PDA: Driving Off the Cliff or, New Wine in Old Bottles
Column Editor: Scott A. Smith (Kent State University) <email@example.com>
Before Katina’s call for this issue’s articles crossed my desk I was working on a piece that began by considering Buckeyes — a breed of chicken developed by Nettie Metcalf in Warren, Ohio in the nineteenth century. (I’m also told there’s a third-rate collegiate sports team by the same name in the area, but I’ve yet to verify that.) At any rate, we’ll get back to the Buckeyes in my next contribution.
This issue is devoted to the topic of patron-driven acquisitions. So, for what’s they’re worth, here are my thoughts on the subject.
First, “patron-driven” is not a new idea. For many libraries, patron requests have long been a part of the selection and acquisitions process. Moreover, responsible collection development librarians take their communities into account and seek to build solid, well-rounded collections to anticipate and meet the needs of their constituencies.
Some will argue that it is impossible to predict what people will actually request, and that building collections “just in case” is frivolous in today’s world of limited budgets. I’ll return to the “just in case / just in time” issue shortly.
The current discussions about PDA have evolved from the ability, rendered by technology, of enabling patrons to “discover” potential content that a library has yet to purchase, license, or subscribe to. This in and of itself is all well and good. I have no real argument with the next step, that of allowing patrons to indicate their interest in, and thereby nominating a given item for potential acquisition. Again, all well and good.
I do take issue with the notion, espoused by some, of abdicating all responsibility for selection and allowing the process to devolve completely to those within a given library’s community who are active with this technology. To do so violates many things: the rights of those who are either not engaged with the technology or choose not to make use of it, the library’s responsibility to ensure some balance in its collections, and the validity of those subjects which may simply not be in vogue at present.
Library budgets are woefully inadequate. There is simply no way most libraries can provide everything their customers want. Some effort must be devoted to assigning priority to what will be purchased.
Moreover, PDA by its nature will favor those formats that readily allow its application. Some might argue that if usage of eBooks equals or exceeds that of print, perhaps a library’s budget is most appropriately spent predominantly on e.
Ah, but here’s the rub: not every monographic title is available as an eBook. Most publishers I’ve talked with about this recently (including Oxford University Press, Cambridge University Press, the University of Minnesota Press, the University of New Mexico Press, Brill, Wiley, Taylor & Francis, Springer, Gale/Cengage, and Elsevier, to name but a few) indicate that moving forward they intend to make most books available both as print and e (the most notable exceptions being those titles where permissions, e.g., for illustrations make a digital edition problematic). Moreover, the historical practice of embargoing e-content for some period of time has also largely disappeared; in general print and e are available more or less simultaneously.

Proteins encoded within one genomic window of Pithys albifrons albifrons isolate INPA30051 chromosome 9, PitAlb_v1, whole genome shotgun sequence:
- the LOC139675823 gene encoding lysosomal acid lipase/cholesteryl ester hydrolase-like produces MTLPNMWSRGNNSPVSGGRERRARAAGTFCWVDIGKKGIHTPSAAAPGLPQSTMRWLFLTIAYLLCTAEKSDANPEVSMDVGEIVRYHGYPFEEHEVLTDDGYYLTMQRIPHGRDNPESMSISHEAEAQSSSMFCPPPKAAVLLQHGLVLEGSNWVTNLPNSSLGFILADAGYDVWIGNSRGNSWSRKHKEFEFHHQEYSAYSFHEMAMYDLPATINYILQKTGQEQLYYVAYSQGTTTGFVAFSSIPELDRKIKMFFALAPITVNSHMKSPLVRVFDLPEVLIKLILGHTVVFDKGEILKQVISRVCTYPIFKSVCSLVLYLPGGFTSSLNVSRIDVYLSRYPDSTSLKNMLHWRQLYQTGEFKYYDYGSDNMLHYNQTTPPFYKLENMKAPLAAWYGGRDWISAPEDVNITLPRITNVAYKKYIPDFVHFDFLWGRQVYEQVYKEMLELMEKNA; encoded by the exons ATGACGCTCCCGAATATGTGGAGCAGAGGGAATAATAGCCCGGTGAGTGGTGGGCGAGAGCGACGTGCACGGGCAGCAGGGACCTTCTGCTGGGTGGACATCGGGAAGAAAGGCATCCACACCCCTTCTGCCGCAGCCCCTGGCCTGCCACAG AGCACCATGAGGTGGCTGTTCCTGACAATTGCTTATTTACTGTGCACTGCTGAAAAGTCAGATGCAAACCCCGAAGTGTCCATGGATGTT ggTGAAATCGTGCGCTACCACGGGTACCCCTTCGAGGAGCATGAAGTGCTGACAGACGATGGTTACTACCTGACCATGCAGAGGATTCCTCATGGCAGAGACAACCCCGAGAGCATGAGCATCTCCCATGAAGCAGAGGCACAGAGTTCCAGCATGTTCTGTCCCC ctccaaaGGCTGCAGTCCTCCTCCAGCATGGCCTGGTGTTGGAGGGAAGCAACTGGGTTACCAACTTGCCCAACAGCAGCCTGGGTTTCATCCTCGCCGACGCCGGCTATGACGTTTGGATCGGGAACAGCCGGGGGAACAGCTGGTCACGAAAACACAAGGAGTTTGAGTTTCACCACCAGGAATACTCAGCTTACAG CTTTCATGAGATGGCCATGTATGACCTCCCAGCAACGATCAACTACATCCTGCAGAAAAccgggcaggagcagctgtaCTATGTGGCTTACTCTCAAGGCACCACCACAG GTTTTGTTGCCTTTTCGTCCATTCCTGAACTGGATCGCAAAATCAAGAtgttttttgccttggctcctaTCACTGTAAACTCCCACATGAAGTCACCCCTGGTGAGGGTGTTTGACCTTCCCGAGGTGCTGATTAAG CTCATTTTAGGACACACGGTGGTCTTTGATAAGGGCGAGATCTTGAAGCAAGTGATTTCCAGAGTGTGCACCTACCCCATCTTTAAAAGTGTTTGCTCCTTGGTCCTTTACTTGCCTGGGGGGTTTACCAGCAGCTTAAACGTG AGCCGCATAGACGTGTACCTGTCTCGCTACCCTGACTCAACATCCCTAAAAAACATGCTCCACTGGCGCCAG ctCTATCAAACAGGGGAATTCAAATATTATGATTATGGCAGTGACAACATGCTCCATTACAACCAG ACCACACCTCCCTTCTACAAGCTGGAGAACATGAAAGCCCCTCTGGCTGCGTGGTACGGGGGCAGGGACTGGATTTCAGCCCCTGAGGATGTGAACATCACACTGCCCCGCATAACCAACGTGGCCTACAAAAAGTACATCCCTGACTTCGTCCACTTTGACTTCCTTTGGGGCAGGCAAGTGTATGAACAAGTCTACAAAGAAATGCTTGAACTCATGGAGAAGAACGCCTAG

However, for the foreseeable future a certain body of the literature is not likely to see the light of day as e. The reasons for this are various, but the fundamental reality is that there is not now, and there will not be for quite some time to come, a complete one-to-one correspondence between print books and eBooks.
This brings me back to “just in time.” Technology is also reshaping the way publishers, as producers of a physical product, go about issuing their wares. Print-on-demand already satisfies a notable percentage of the call for print books, and it’s a pretty safe bet that percentage will continue to increase as time goes by.
For many publishers the formula these days works like this: the first printing is still produced using offset presses, simply because the per unit cost is substantially lower than POD. Moreover, although POD quality has improved enormously since the early days of the technology, it’s still not equal to what offset can offer. Like many new technologies, POD has gotten cheaper, better, and more reliable. For content that’s just text, good enough is probably good enough.
Publishing has historically been a conservative industry; one that embraced change only when forced to do so. This is changing. The old assumptions about print runs, inventory, and distribution channels have all been challenged and re-written. The idea that a text will be developed but not in fact delivered until someone actually orders it is already with us. For anyone who worries about maintaining an inventory, this is great news.
My concern revolves around the content that is no longer viewed as making commercial sense. Sure, the costs of hosting some data are a fraction of what’s involved with printing, storing, and shipping real books, but the editorial costs are still there. Publishers have to look at everything involved in the cycle.
Some will point out that this process of market de-selection will happen regardless. They’re right. But that doesn’t mean we’re the better for it. To me it heightens the shallow, insubstantial nature of our interaction with so much in today’s world.
But back to patron-driven acquisitions: the idea of giving library users another easy and efficient tool to nominate content for acquisition is great. It’s also a pretty simple affair. Really, at the end of the day much more ado about this is much ado about — not much.